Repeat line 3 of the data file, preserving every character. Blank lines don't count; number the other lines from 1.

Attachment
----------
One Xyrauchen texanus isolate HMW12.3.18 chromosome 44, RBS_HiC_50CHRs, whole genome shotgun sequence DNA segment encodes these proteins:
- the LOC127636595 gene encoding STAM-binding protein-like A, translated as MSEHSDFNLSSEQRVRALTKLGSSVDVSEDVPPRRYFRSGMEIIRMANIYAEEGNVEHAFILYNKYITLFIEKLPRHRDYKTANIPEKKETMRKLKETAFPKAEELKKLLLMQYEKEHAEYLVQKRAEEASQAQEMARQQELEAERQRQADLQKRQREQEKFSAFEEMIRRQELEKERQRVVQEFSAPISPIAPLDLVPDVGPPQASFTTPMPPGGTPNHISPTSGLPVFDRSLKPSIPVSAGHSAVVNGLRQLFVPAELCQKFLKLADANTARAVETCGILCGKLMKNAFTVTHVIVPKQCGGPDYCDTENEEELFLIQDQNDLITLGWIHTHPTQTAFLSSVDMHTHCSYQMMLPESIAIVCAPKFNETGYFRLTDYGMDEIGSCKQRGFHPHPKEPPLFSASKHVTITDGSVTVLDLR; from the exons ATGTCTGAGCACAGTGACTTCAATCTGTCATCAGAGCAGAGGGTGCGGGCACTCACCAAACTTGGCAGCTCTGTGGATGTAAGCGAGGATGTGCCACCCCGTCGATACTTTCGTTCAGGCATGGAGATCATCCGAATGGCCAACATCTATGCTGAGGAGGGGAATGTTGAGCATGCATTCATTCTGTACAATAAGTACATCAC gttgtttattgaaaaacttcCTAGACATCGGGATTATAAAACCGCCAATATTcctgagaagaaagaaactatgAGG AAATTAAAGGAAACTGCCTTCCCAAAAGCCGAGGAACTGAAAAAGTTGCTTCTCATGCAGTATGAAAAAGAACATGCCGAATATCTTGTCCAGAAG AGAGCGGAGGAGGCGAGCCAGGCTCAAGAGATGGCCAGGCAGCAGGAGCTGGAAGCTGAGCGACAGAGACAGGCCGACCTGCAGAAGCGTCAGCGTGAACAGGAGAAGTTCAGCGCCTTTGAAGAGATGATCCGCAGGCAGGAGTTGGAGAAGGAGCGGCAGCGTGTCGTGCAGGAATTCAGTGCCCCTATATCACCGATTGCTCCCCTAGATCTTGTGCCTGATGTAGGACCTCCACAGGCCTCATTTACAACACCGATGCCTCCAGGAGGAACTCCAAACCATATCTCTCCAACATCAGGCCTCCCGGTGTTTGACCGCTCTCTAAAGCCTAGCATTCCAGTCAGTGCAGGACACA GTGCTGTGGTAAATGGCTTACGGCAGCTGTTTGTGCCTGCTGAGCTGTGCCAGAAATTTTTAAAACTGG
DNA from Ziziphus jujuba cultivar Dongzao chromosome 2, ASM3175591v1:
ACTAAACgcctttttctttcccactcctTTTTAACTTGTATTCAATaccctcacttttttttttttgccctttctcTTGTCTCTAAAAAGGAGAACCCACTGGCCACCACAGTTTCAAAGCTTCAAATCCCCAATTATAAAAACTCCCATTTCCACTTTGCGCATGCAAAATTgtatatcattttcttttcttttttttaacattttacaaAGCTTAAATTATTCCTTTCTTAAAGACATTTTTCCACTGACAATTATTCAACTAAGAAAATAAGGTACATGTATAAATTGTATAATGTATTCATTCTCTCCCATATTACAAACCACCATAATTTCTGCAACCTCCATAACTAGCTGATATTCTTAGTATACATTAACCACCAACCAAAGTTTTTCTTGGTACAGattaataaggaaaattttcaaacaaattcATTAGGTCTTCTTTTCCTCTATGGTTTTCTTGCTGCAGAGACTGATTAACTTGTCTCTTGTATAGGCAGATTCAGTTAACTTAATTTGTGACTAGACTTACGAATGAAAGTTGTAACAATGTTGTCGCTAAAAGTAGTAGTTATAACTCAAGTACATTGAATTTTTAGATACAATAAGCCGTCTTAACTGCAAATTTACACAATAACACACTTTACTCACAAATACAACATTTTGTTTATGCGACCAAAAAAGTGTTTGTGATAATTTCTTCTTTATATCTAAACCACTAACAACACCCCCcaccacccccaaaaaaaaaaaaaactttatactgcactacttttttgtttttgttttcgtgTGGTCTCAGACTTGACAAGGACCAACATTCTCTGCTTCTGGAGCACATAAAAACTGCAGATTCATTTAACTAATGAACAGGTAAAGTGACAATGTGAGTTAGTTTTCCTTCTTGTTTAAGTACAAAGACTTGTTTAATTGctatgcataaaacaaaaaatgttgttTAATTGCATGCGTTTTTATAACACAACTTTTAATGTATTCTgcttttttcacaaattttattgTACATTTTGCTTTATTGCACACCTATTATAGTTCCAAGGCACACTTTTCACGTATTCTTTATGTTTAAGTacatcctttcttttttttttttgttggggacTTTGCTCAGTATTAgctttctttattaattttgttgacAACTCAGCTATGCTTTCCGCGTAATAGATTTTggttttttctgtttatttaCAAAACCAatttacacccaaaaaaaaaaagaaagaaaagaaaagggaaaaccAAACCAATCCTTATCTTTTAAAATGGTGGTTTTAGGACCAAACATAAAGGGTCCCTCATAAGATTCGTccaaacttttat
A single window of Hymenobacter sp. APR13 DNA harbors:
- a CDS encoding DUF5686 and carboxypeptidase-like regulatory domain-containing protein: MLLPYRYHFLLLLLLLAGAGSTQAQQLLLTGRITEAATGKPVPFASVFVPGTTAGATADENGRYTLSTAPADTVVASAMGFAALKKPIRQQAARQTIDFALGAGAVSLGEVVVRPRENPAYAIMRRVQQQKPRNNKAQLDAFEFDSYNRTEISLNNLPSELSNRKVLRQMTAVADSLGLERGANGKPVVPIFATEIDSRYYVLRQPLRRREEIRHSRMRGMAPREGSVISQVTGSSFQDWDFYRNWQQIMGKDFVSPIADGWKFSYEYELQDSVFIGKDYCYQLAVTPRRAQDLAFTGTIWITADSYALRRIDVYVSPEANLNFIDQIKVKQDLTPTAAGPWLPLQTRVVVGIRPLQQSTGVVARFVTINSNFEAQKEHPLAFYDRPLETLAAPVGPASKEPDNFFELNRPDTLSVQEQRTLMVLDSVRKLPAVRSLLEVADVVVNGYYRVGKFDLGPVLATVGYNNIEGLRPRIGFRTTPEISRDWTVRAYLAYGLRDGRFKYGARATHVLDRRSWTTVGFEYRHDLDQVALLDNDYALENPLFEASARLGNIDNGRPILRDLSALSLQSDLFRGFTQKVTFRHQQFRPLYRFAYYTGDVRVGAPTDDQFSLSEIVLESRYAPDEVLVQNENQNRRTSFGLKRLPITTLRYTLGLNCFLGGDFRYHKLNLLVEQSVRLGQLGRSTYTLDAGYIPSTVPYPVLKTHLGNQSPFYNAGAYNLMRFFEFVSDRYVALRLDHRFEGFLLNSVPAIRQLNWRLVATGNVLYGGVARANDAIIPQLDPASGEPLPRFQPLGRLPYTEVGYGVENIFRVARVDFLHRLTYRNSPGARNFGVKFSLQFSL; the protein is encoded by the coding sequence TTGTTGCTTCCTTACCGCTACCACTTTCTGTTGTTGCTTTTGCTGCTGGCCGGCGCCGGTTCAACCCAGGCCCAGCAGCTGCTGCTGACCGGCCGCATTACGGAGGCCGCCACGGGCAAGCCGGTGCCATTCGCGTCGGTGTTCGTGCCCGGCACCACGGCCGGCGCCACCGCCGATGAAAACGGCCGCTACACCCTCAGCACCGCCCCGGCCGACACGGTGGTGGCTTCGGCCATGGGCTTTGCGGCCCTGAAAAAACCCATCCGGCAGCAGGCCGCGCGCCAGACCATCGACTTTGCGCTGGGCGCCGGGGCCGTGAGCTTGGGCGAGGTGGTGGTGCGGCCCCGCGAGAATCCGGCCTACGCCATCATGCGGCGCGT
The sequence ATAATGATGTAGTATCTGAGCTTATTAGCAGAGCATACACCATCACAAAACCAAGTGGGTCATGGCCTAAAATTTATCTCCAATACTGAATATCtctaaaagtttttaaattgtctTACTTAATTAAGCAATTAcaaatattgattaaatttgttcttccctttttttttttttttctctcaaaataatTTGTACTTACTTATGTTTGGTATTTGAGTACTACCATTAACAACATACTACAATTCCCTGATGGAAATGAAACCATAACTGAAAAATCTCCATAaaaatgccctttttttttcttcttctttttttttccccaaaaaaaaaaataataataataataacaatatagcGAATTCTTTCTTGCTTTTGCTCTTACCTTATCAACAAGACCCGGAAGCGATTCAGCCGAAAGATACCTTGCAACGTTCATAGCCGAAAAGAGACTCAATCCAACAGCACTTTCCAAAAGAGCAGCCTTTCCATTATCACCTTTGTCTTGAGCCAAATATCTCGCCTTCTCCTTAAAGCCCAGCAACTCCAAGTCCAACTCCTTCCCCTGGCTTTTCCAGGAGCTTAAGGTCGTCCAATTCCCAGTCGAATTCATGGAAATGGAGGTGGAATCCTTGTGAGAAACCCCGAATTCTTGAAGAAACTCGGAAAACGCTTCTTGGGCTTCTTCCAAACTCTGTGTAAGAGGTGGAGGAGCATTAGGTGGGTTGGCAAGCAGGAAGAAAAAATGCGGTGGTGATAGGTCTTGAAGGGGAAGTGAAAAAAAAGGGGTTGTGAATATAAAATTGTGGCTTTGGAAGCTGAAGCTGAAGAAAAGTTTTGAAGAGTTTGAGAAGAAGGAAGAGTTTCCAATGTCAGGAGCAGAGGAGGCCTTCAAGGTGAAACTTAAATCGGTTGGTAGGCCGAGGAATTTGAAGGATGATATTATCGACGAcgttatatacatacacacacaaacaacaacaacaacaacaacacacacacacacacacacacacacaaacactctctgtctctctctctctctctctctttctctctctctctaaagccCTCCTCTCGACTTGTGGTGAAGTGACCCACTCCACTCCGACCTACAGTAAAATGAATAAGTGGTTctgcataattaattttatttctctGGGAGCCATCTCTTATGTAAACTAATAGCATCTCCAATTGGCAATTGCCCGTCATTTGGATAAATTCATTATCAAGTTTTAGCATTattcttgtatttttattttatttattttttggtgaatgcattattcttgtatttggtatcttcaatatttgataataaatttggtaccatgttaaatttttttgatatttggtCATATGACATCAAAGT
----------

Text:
DNA from Ziziphus jujuba cultivar Dongzao chromosome 2, ASM3175591v1: